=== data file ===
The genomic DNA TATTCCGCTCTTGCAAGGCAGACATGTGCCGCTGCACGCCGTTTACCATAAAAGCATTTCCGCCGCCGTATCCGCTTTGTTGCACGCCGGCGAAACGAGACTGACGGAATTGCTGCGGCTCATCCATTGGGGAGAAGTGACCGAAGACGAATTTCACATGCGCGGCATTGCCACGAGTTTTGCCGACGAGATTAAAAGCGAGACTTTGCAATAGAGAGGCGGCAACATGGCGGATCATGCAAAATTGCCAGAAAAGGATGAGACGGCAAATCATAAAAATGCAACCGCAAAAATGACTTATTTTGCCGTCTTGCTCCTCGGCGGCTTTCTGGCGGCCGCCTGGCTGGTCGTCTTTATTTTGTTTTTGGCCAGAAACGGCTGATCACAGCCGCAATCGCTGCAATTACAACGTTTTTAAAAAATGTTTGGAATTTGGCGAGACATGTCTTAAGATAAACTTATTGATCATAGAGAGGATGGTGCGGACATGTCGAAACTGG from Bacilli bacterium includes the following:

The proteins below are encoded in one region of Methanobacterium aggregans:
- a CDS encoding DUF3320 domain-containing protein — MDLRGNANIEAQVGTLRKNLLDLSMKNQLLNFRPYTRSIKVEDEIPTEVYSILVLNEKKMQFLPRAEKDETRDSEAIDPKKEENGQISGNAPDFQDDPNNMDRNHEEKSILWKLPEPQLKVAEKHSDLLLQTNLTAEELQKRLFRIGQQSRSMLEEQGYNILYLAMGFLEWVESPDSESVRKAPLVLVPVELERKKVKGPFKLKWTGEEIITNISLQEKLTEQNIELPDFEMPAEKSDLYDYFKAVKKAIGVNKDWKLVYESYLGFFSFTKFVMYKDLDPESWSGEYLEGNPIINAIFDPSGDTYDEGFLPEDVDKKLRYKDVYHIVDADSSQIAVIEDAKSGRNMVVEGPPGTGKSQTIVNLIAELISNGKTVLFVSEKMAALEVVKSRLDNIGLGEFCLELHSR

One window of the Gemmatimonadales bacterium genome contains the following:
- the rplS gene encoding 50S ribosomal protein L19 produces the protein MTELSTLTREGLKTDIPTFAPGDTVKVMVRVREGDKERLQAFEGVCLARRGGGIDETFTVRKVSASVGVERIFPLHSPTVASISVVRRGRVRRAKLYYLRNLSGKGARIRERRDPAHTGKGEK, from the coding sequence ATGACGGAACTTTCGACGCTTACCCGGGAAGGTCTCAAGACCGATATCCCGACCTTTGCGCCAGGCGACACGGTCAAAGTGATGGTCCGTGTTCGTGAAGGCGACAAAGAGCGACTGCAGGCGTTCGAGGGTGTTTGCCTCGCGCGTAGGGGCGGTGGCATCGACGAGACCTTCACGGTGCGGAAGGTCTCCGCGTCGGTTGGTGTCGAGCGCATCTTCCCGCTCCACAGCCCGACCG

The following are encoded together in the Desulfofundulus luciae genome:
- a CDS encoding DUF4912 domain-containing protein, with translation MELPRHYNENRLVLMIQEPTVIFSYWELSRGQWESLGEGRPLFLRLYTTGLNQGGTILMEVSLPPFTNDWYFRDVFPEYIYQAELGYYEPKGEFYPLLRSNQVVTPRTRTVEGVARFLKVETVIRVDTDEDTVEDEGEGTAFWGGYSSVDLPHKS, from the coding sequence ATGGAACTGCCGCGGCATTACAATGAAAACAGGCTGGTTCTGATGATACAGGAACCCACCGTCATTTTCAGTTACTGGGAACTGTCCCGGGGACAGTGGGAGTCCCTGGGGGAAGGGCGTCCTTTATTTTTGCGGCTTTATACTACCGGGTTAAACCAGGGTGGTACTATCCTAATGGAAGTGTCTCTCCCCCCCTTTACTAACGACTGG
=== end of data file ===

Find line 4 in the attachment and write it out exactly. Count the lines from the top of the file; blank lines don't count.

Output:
One window of the Gemmatimonadales bacterium genome contains the following: